Last year the National Council for the Conservation of Plants & Gardens celebrated its 30th year and to make its moniker more user-friendly it rebranded itself as Plant Heritage. The new broom also swept in new chairman Mike Alder, former principal and chief executive of Writtle College.
The plant conservation charity is also changing the way in which it approaches conservation. "We are very aware of the scarce resources available to cultivated-plant conservation," says Alder, "and are investigating ways of targeting those resources more accurately. We need to ensure we are conserving plants that are rare or are in danger of becoming so."
This doesn't sound a far cry from the original purpose of the charity, which was set up in 1978 with the aim of conserving endangered garden plants in the British Isles, both species and cultivars.
It followed concern that plant varieties were being lost for a number of reasons. Nurseries had begun to cut back on the stock that they were offering as a result of changing patterns of plant marketing and increased costs of production. In private gardens the price of labour was making them harder to maintain.
The main way the charity set out to protect cultivated plants was to establish the National Plant Collection scheme, through which professionals and amateurs alike could collect a plant group - either connected by being in the same genus or by being introduced by a prolific nursery or plant hunter.
Now Plant Heritage can boast 646 collections, held by private individuals, arboreta, local authorities, nurseries and historic, botanic and public gardens, including 26 new groups that were added at the beginning of this year.
But what Alder and the rest of the team at Plant Heritage plan to do this year is to start drawing up a "red list" of threatened garden plants.
"We will be appointing someone soon to develop this at-risk register," explains Alder. "And we are currently developing our plant conservation policy. We will be setting priorities that may mean we decide certain plant groups do not need preserving after all."
This might sound tough but, as Alder points out, "our main objectives are to ensure we have quality collections of the highest order".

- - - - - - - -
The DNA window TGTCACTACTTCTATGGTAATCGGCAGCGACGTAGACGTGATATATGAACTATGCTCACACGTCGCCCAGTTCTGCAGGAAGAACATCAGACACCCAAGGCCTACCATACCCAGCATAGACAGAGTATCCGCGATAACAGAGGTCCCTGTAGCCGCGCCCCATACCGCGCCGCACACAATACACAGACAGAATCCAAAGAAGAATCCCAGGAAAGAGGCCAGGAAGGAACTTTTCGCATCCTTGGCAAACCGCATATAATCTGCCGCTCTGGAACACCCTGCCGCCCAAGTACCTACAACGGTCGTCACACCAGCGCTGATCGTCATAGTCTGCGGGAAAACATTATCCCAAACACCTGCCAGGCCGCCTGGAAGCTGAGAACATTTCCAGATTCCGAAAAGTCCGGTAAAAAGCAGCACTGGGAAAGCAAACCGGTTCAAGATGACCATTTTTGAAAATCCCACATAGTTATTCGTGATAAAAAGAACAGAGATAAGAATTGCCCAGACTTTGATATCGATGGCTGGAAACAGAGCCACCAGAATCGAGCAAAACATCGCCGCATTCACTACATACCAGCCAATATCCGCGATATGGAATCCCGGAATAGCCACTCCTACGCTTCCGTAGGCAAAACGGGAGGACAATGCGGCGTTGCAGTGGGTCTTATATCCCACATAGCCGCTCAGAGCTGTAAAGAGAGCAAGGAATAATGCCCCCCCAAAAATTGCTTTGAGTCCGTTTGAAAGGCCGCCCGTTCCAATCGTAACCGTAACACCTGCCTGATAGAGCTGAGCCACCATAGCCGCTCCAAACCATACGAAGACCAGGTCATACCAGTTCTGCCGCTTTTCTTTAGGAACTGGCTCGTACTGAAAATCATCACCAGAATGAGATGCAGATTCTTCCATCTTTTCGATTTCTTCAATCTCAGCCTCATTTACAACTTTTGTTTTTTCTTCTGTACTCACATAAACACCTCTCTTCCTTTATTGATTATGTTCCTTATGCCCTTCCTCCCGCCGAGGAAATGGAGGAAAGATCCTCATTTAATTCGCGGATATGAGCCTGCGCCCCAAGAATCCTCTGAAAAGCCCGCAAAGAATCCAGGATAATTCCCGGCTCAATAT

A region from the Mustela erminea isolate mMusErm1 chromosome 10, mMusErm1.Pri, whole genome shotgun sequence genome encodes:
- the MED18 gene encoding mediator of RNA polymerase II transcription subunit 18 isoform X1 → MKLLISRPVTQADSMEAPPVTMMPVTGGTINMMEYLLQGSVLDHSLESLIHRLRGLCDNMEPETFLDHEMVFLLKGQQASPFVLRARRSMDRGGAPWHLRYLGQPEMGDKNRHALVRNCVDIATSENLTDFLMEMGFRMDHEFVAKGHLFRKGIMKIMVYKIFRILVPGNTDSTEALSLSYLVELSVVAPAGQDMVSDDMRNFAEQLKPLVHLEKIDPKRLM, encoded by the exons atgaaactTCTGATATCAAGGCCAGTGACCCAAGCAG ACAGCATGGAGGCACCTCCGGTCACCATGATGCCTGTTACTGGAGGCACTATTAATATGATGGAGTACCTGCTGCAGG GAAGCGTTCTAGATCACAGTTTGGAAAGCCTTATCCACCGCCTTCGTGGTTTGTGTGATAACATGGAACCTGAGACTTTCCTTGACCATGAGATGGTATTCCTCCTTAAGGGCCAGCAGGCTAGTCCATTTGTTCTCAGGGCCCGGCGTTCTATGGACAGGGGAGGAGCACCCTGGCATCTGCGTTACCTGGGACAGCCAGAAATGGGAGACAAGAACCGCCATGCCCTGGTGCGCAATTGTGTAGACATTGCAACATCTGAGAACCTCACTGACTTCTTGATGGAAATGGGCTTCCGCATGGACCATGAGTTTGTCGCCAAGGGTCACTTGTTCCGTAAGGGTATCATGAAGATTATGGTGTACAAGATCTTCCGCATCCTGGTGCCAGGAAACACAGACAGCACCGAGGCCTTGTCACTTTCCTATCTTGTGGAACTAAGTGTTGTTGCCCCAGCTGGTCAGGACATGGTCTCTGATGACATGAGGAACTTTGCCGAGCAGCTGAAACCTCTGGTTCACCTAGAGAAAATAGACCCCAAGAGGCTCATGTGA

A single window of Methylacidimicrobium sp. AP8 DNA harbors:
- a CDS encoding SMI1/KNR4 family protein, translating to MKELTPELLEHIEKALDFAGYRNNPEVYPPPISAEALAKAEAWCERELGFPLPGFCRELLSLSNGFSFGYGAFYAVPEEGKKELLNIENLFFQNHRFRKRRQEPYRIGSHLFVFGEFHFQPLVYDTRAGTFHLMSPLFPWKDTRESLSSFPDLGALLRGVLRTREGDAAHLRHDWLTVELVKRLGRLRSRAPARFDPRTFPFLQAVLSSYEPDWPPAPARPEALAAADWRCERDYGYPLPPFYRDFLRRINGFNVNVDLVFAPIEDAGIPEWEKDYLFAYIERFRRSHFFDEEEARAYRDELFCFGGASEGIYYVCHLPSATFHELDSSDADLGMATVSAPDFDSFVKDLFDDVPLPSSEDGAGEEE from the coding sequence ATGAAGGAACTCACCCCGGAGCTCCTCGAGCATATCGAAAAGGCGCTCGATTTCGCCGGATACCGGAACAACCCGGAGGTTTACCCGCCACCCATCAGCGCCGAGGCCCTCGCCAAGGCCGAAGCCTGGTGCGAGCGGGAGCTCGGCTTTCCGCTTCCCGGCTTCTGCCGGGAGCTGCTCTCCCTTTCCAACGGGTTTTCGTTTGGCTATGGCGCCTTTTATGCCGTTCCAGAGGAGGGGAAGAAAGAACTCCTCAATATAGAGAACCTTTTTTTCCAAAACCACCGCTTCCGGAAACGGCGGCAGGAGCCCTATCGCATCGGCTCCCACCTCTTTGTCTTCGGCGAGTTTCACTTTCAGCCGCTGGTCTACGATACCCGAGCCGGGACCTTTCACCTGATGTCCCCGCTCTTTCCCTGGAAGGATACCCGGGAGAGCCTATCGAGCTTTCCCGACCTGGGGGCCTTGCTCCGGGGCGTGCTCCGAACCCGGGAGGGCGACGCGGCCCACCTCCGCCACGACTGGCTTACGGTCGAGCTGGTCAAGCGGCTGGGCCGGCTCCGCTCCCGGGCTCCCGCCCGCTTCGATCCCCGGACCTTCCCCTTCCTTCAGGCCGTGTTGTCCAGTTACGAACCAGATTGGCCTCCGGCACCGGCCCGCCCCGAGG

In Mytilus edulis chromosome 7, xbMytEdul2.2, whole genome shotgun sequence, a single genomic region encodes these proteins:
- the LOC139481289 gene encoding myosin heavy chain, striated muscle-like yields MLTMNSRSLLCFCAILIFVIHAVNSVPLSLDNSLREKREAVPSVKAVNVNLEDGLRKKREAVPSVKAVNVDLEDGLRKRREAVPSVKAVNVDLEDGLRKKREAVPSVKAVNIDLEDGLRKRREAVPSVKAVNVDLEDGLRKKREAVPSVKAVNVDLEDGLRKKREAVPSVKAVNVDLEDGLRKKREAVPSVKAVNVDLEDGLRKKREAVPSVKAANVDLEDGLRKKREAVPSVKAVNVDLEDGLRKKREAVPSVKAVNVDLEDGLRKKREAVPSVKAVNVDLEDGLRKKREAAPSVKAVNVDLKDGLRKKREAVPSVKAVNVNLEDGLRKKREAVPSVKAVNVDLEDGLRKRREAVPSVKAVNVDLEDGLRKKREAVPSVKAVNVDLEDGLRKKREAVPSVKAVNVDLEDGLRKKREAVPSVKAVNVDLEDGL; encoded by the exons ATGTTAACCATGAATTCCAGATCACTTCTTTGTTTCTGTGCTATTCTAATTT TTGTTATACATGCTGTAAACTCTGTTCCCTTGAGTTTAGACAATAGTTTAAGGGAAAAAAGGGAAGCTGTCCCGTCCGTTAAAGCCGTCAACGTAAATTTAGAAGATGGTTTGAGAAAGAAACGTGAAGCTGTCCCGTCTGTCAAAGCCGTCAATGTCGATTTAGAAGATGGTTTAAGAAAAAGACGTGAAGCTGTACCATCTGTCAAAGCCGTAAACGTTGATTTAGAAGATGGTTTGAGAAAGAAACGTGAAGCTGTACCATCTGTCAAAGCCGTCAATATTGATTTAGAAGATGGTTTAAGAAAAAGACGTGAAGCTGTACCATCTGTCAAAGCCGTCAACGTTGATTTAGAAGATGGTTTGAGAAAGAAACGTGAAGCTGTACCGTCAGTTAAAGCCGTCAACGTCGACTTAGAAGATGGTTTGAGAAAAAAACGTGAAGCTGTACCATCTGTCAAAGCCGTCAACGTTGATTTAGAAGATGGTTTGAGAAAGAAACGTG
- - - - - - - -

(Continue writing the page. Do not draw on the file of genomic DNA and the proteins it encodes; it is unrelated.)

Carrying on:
This is all the more important as the value of cultivated plants to the human race keeps being discovered.
At the moment a National Plant Collection of Hypericum at Kew's Wakehurst Place in West Sussex is being used in research by The London School of Pharmacy. The institute is testing the plant material for antidepressant qualities among other properties.
Plant Heritage is focusing further on safeguarding the valuable existing collections under its care: "When a collection holder is no longer able to look after their plants for whatever reason, Plant Heritage must find ways to ensure that they are not lost to conservation."
Alder says: "This isn't really a problem with collections owned by institutions as the records are kept, but it can be when they are held by private individuals who find themselves unable to maintain the plants or pass away. In such situations we will offer support and keep in contact with them or their family."
Clearly, the number of collections is always changing, but this is not necessarily a problem: "It is a fluid situation - we could lose 14 collections but then gain 20 in the same year. However, losing collections is not always sad. The quality of the new collections taking their place could be higher because there is now more vigorous testing."
Alder mentions "scarce resources" but doesn't seem unduly concerned that the charity might suffer in the current recessionary climate: "Every charity is facing the income issue - our investments are not returning money and there are not as many donations as before - but it is not a significant problem for us. We have got good sponsorship this year and enough in the reserves for several years into the future."
The area that does concern him, though, is the membership of Plant Heritage, which is ageing and not increasing at the present time. "We hope to get the membership growing again and this is why we are continually aiming to raise the charity's profile," says Alder.
One place the charity will get noticed this year is at the RHS show at Hampton Court, where Plant Heritage runs its own marquee. This summer it will feature 17 National Plant Collections and a stand organised by Pershore students.
Broadcaster Matthew Biggs and writer Maggie Campbell-Culver will be creating a special display to commemorate Cornish plant hunter William Lobb, who collected for Veitch Nursery and was responsible for the mass introduction of the monkey puzzle and the Wellingtonia.
It seems it will be a busy year for the new chairman, who took early retirement from Writtle College after working there for 20 years. He is currently reviewing the activities of 11 further-education bodies in Essex, including Writtle, as well as sitting on many other committees.
But right now the focus is on the value of Plant Heritage's work: "We are maintaining biodiversity and a gene pool that has a high amenity and commercial value, and protecting that wealth for future generations. Our main aim right now is to make what is rare common," Alder concludes.
Pre-1970 Worked on the family farm. Experimental assistant for MAFF,
ICI and GRI
1969-74 BSc (Hons) in plant science, MSc, University of Newcastle
1970 Lecturer at East Riding College of Agriculture
1974 Dip T Ad in adult education, University of Hull
1975 Senior lecturer and course tutor, East Riding College of
1978 Director of studies, Bishop Burton College (Humberside)
1983 Vice-principal, Shuttleworth Agricultural College
1986-2006 Principal and chief executive, Writtle College
1992 Professorship, Anglia Polytechnic University
1997 Professorship, University of Essex
2006 Consultancy director activities
2007 Executive director, Federation of Essex Colleges